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Part of the tapestry as designed by Robert Ballagh
Part of the tapestry as designed by Robert Ballagh

President to launch 1913 Lockout tapestry project

The tapestry commemorates the historic event, which saw workers fighting for their rights almost a century ago.
Nov 6th 2012, 7:45 AM 4,155 7

THE DUBLIN LOCKOUT, in which people spent months in 1913 engaged in a battle for workers rights’, is to be commemorated with a tapestry crafted by Irish artists.

Tapestry project

President Michael D Higgins will officially launch the 1913 Lockout Tapestry Project in Liberty Hall, Dublin, today at 2.30pm. The tapestry is a large-scale collaborative visual arts project being created to commemorate the Dublin Lockout, which took place almost a century ago.

The project is planned to be completed in time to mark the centenary of the beginning of the Lockout in August 2013. An estimated 100,000 people, one third of the capital’s inhabitants at the time, were involved in a major battle with their employers for union recognition. They were led by Jim Larkin in their cause.

Painters Cathy Henderson and Robert Ballagh have been commissioned by SIPTU and the National College of Art and Design to create a visual narrative of over 30 panels. The panels will be laid out in ‘comic book’ style and will be multimedia textile pieces measuring 60cm x 76cm (2ft x 2.5ft).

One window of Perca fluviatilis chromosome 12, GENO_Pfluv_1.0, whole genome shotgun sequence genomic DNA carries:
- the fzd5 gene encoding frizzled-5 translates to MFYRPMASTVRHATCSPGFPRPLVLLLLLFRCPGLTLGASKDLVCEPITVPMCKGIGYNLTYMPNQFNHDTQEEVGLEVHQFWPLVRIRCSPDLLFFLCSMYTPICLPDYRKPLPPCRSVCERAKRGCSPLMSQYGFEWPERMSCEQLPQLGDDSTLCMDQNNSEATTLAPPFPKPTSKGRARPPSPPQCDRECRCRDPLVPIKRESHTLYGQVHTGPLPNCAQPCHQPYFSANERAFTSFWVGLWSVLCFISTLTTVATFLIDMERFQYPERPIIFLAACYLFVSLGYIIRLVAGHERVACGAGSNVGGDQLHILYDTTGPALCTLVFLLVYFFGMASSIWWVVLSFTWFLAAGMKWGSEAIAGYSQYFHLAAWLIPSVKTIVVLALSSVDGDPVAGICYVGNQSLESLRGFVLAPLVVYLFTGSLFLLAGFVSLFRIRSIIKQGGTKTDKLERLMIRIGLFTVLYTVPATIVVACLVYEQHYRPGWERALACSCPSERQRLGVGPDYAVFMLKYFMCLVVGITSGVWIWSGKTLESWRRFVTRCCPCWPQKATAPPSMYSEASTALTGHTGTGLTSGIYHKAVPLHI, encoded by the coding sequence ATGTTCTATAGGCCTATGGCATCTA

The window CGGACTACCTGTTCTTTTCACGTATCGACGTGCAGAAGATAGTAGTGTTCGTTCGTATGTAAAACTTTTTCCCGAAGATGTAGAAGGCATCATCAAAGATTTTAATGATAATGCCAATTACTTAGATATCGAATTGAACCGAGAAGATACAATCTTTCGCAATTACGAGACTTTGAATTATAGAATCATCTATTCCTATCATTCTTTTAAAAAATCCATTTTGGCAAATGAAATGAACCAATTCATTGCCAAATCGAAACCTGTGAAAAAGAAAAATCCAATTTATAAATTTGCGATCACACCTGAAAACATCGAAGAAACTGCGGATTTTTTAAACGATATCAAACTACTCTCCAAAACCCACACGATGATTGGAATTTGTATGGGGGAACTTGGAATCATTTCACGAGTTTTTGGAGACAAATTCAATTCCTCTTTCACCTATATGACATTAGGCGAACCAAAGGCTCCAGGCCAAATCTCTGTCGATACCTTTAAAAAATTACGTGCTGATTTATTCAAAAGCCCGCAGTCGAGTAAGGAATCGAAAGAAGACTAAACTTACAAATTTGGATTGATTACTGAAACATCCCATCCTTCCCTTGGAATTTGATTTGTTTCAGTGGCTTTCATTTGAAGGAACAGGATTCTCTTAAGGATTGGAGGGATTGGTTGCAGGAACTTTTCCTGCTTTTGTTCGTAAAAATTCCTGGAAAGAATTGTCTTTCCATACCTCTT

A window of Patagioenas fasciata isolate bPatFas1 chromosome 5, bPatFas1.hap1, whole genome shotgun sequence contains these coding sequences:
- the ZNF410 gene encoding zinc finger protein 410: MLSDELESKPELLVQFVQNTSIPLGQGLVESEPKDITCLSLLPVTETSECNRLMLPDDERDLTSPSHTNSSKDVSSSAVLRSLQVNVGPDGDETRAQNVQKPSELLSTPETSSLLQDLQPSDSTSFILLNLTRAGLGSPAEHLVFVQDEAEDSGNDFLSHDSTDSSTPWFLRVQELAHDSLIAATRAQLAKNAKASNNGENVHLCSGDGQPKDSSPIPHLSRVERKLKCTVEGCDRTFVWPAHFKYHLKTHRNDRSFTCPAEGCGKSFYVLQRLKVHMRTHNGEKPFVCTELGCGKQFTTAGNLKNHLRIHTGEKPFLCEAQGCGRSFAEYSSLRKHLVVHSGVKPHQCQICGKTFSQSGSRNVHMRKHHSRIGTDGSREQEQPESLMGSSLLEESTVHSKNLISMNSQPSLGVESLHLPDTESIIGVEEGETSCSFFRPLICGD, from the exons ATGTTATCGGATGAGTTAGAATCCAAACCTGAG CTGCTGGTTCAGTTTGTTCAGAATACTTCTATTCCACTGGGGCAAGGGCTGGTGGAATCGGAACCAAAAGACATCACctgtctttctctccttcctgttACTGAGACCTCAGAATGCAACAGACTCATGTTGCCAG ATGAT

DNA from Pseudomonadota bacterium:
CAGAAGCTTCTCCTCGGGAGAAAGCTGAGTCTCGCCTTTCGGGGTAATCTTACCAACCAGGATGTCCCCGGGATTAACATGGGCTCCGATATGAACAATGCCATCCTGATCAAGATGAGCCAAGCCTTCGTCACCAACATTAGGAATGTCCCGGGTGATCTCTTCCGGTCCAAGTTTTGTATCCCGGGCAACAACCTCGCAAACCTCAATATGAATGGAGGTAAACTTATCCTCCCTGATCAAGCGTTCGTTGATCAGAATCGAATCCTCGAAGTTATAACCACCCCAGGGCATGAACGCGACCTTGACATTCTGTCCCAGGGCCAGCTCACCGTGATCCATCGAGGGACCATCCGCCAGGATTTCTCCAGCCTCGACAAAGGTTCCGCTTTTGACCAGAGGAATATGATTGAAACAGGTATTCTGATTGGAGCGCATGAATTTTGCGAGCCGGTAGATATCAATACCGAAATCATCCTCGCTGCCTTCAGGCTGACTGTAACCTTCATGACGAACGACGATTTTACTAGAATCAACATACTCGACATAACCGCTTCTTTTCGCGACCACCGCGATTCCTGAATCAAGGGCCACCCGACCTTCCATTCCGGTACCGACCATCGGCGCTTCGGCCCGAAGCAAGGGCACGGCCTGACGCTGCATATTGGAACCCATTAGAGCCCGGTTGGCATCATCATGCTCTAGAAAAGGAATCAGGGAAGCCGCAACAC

The panels themselves are being made by volunteers, including members of the Irish Guild of Embroiderers, the Irish Patchwork Society, RADE (Rehabilitation through Art, Drama and Education), the Irish Countrywomen’s Association, a number of Dublin schools, community arts groups, trade union activists and inmates of Limerick prison.

A spokesperson from SIPTU said:

The 1913 Lockout is unique in the Decade of Centenaries we are now entering (1912-1923) in that it was a conflict between capital and labour, rather than along the traditional dividing lines of religion and nationality. It was also the first major conflict in Irish history that was urban centred. Many of the issues remain current – and unresolved – today.

The first panel of the tapestry was unveiled on Thursday at the opening of the Knitting & Stitching Show in the RDS.

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Aoife Barry


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